"I wish they had more Broadway songs on the radio," he said. "I love Broadway. I drive down to New York City for shows all the time. Have you seen ‘Million Dollar Quartet’? It’s about the night Elvis, Jerry Lee Lewis, Carl Perkins and Johnny Cash got together for one night at Sun Records in Memphis. It’s so good. You should go see it."
At 7 a.m. Marietta, a former high school tennis coach who also officiated high school and college basketball games, began his four-hour dialysis treatment. He was scheduled to meet his wife before noon at the casino to play bingo.
Tethered by tubes to a dialysis machine behind his reclining chair, Marietta smiled and stroked his white mustache and goatee as blood flowed out of, and then back into, his body.
"Once you get used to working this into your schedule, it’s just part of your life," he said. "I get a little tired but after I take a short nap I’m fine."
If a doctor finds that his heart is strong enough, Marietta would like to get a transplant. Several relatives have said they will be happy to donate a kidney if tests show they are compatible.
"I’m lucky right now that dialysis doesn’t take too much out of me, but it does for some people," he said. "It might happen to me next week."
For reasons that aren’t entirely known — though other medical conditions suffered by a patient certainly play a role — some people have agonizing side effects that come with a dialysis machine slowly vacuuming their blood clean three times a week: dizziness, cramps, vomiting and fatigue so debilitating that getting out of bed feels like a hard day’s work. It can be a tortuous end to life.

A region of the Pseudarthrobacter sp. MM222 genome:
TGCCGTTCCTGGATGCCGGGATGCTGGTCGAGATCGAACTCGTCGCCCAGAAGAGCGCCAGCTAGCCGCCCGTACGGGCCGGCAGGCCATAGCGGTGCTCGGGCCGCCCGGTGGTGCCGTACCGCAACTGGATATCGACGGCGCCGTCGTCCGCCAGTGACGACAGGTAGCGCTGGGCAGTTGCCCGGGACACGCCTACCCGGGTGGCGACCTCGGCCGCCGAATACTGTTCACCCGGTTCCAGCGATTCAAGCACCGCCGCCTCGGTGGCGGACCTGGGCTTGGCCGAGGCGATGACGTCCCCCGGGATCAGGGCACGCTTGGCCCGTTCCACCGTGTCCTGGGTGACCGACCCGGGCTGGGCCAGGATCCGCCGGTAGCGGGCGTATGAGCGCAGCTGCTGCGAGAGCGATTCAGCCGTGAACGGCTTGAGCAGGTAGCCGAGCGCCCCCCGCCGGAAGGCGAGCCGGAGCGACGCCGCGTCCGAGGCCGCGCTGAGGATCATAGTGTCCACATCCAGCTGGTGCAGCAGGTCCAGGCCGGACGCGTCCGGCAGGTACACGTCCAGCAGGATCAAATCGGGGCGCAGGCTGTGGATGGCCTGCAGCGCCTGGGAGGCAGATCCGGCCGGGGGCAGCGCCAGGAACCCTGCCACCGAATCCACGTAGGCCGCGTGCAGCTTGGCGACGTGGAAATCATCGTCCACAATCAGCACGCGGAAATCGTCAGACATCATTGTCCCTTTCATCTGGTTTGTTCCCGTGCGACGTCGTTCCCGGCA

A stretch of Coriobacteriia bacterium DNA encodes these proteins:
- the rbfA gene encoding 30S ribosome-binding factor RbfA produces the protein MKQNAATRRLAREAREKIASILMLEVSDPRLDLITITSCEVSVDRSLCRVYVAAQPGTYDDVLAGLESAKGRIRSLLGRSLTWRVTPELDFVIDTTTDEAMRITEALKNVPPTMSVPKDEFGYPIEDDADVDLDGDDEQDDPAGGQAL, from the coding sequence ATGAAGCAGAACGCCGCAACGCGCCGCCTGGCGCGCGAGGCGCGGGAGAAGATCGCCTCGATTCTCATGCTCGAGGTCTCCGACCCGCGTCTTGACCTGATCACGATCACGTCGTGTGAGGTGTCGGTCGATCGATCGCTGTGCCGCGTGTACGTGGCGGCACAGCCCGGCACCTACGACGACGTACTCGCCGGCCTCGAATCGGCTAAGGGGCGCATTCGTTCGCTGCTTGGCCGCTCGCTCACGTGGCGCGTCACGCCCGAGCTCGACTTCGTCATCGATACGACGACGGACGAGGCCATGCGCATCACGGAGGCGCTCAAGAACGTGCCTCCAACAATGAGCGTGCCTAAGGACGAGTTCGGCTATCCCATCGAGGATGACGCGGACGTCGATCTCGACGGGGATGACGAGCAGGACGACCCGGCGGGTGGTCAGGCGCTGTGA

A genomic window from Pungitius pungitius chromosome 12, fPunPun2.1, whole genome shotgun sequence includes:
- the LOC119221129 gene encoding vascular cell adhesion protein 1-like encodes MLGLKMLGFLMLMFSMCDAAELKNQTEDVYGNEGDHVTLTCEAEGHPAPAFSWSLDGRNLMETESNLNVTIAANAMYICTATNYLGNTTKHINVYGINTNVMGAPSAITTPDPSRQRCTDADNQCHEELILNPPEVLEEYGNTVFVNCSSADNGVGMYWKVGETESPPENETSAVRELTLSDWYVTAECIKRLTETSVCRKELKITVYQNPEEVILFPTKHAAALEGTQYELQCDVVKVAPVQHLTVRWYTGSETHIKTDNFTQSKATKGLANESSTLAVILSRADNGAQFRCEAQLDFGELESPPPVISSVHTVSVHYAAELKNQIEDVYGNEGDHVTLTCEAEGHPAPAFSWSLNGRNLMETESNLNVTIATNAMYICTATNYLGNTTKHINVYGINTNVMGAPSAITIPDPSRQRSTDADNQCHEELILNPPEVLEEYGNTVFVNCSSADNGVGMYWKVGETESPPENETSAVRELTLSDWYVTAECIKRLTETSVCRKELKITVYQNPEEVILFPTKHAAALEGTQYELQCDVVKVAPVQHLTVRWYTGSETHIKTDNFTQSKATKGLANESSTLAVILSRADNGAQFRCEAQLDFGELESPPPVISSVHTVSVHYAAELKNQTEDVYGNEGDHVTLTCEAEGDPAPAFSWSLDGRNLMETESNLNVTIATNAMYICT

More than 80,000 Americans are on transplant lists for kidneys, with fewer than 20,000 kidney transplants done each year. More than 4,000 die each year waiting for a transplant.
That his kidney failure could one day rob him of much of his freedom makes Marietta even more compelled to get out and enjoy life while he can.
"I just don’t understand people who don’t have bad side effects from dialysis not going on with their lives because they’re afraid something will happen. That’s no way to live. I know a lady like that back in Connecticut. Her husband would really like to travel, but his wife is afraid to because of dialysis. But she’s never sick from it. It’s so sad. You have to try to see and experience everything you can. Do you want to die knowing you could have done something but were afraid to? How awful."
Marietta admits that when he was first diagnosed with kidney failure about two years ago — his high blood pressure and a prediabetic condition had killed off his kidney function — he thought death was imminent.
"I asked the doctor how long I had to live and she just laughed," he recalled. "She told me that with dialysis I could pretty much continue to live life the way I wanted. So I’ve been trying to do that ever since. Life is short. You have to enjoy it while you can."
When the Mariettas watched a cable TV food channel program recently, they noted professional chefs in Las Vegas dine at Nora’s Italian Cuisine on West Flamingo Road when they aren’t dining on the Strip.
"We decided we just had to go there," said Pauline Marietta, a retired math teacher.
They were at the restaurant Wednesday afternoon, with Richard feasting on the linguine and clam sauce and Pauline savoring the orange roughy. Though Richard Marietta loves beer, his doctor says he can only have an occasional one.
"I drink it like it’s liquid gold," he said.
Before they leave on Wednesday, the Mariettas will also watch the building of the Hoover Dam bypass bridge, hear Cher croon, take in "Ka," try to beat the slot machines, explore the new CityCenter, visit the Pinball Hall of Fame, and drive down to Laughlin — all, of course, scheduled around two more dialysis sessions.
"You got any other ideas?" Marietta said.
Contact reporter Paul Harasim at email@example.com or 702-387-2908.Medical Tourism in Las Vegas